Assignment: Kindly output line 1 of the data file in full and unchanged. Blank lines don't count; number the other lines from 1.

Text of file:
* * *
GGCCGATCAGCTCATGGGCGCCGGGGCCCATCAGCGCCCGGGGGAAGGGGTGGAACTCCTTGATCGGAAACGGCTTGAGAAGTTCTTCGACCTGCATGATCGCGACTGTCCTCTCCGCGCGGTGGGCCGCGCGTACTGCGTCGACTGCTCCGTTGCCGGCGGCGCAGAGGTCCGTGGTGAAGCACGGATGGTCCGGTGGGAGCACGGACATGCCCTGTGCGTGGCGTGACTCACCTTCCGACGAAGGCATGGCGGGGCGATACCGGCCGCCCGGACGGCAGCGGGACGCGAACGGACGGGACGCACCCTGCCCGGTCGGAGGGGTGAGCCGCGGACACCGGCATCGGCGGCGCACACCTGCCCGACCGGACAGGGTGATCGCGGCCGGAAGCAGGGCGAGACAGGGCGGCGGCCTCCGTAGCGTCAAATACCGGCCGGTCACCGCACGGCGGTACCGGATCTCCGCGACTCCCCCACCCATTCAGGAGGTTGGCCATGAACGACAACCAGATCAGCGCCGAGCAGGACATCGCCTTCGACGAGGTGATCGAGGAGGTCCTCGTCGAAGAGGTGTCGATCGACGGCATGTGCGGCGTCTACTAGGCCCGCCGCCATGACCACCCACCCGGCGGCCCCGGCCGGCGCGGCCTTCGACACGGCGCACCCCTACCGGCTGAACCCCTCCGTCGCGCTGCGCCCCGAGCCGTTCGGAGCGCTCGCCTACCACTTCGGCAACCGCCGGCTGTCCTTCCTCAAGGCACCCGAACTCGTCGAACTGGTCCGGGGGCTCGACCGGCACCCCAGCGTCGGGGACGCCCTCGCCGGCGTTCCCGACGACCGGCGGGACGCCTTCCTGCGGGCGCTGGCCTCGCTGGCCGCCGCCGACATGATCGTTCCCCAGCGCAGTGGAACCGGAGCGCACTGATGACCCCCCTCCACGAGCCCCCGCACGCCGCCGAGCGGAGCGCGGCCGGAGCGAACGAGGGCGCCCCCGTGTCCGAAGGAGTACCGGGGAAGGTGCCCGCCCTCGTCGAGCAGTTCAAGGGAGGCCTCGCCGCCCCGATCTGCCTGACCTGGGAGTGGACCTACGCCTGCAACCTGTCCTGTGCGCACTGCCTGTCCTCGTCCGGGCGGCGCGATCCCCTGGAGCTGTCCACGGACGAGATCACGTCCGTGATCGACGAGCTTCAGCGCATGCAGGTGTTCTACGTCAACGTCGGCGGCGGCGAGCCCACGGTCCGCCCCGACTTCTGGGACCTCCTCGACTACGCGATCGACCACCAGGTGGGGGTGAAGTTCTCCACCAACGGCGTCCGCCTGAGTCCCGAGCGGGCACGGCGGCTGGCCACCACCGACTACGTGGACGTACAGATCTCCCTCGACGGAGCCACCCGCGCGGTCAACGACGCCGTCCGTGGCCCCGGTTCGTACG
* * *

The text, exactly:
GGCCGATCAGCTCATGGGCGCCGGGGCCCATCAGCGCCCGGGGGAAGGGGTGGAACTCCTTGATCGGAAACGGCTTGAGAAGTTCTTCGACCTGCATGATCGCGACTGTCCTCTCCGCGCGGTGGGCCGCGCGTACTGCGTCGACTGCTCCGTTGCCGGCGGCGCAGAGGTCCGTGGTGAAGCACGGATGGTCCGGTGGGAGCACGGACATGCCCTGTGCGTGGCGTGACTCACCTTCCGACGAAGGCATGGCGGGGCGATACCGGCCGCCCGGACGGCAGCGGGACGCGAACGGACGGGACGCACCCTGCCCGGTCGGAGGGGTGAGCCGCGGACACCGGCATCGGCGGCGCACACCTGCCCGACCGGACAGGGTGATCGCGGCCGGAAGCAGGGCGAGACAGGGCGGCGGCCTCCGTAGCGTCAAATACCGGCCGGTCACCGCACGGCGGTACCGGATCTCCGCGACTCCCCCACCCATTCAGGAGGTTGGCCATGAACGACAACCAGATCAGCGCCGAGCAGGACATCGCCTTCGACGAGGTGATCGAGGAGGTCCTCGTCGAAGAGGTGTCGATCGACGGCATGTGCGGCGTCTACTAGGCCCGCCGCCATGACCACCCACCCGGCGGCCCCGGCCGGCGCGGCCTTCGACACGGCGCACCCCTACCGGCTGAACCCCTCCGTCGCGCTGCGCCCCGAGCCGTTCGGAGCGCTCGCCTACCACTTCGGCAACCGCCGGCTGTCCTTCCTCAAGGCACCCGAACTCGTCGAACTGGTCCGGGGGCTCGACCGGCACCCCAGCGTCGGGGACGCCCTCGCCGGCGTTCCCGACGACCGGCGGGACGCCTTCCTGCGGGCGCTGGCCTCGCTGGCCGCCGCCGACATGATCGTTCCCCAGCGCAGTGGAACCGGAGCGCACTGATGACCCCCCTCCACGAGCCCCCGCACGCCGCCGAGCGGAGCGCGGCCGGAGCGAACGAGGGCGCCCCCGTGTCCGAAGGAGTACCGGGGAAGGTGCCCGCCCTCGTCGAGCAGTTCAAGGGAGGCCTCGCCGCCCCGATCTGCCTGACCTGGGAGTGGACCTACGCCTGCAACCTGTCCTGTGCGCACTGCCTGTCCTCGTCCGGGCGGCGCGATCCCCTGGAGCTGTCCACGGACGAGATCACGTCCGTGATCGACGAGCTTCAGCGCATGCAGGTGTTCTACGTCAACGTCGGCGGCGGCGAGCCCACGGTCCGCCCCGACTTCTGGGACCTCCTCGACTACGCGATCGACCACCAGGTGGGGGTGAAGTTCTCCACCAACGGCGTCCGCCTGAGTCCCGAGCGGGCACGGCGGCTGGCCACCACCGACTACGTGGACGTACAGATCTCCCTCGACGGAGCCACCCGCGCGGTCAACGACGCCGTCCGTGGCCCCGGTTCGTACG